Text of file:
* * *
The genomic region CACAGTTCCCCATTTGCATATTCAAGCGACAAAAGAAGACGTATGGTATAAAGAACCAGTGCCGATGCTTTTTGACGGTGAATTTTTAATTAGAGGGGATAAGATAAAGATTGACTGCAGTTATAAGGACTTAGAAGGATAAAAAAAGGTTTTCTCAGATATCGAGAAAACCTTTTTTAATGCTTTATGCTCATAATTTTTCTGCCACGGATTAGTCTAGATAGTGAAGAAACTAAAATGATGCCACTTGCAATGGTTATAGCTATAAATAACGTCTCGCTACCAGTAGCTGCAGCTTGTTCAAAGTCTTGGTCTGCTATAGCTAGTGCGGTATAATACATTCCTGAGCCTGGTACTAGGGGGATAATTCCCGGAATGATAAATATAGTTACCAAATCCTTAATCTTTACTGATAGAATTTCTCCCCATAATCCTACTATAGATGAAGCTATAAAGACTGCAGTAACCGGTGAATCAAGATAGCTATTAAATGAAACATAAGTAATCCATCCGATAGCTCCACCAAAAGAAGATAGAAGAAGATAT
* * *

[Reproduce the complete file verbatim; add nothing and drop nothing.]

The genomic region CACAGTTCCCCATTTGCATATTCAAGCGACAAAAGAAGACGTATGGTATAAAGAACCAGTGCCGATGCTTTTTGACGGTGAATTTTTAATTAGAGGGGATAAGATAAAGATTGACTGCAGTTATAAGGACTTAGAAGGATAAAAAAAGGTTTTCTCAGATATCGAGAAAACCTTTTTTAATGCTTTATGCTCATAATTTTTCTGCCACGGATTAGTCTAGATAGTGAAGAAACTAAAATGATGCCACTTGCAATGGTTATAGCTATAAATAACGTCTCGCTACCAGTAGCTGCAGCTTGTTCAAAGTCTTGGTCTGCTATAGCTAGTGCGGTATAATACATTCCTGAGCCTGGTACTAGGGGGATAATTCCCGGAATGATAAATATAGTTACCAAATCCTTAATCTTTACTGATAGAATTTCTCCCCATAATCCTACTATAGATGAAGCTATAAAGACTGCAGTAACCGGTGAATCAAGATAGCTATTAAATGAAACATAAGTAATCCATCCGATAGCTCCACCAAAAGAAGATAGAAGAAGATAT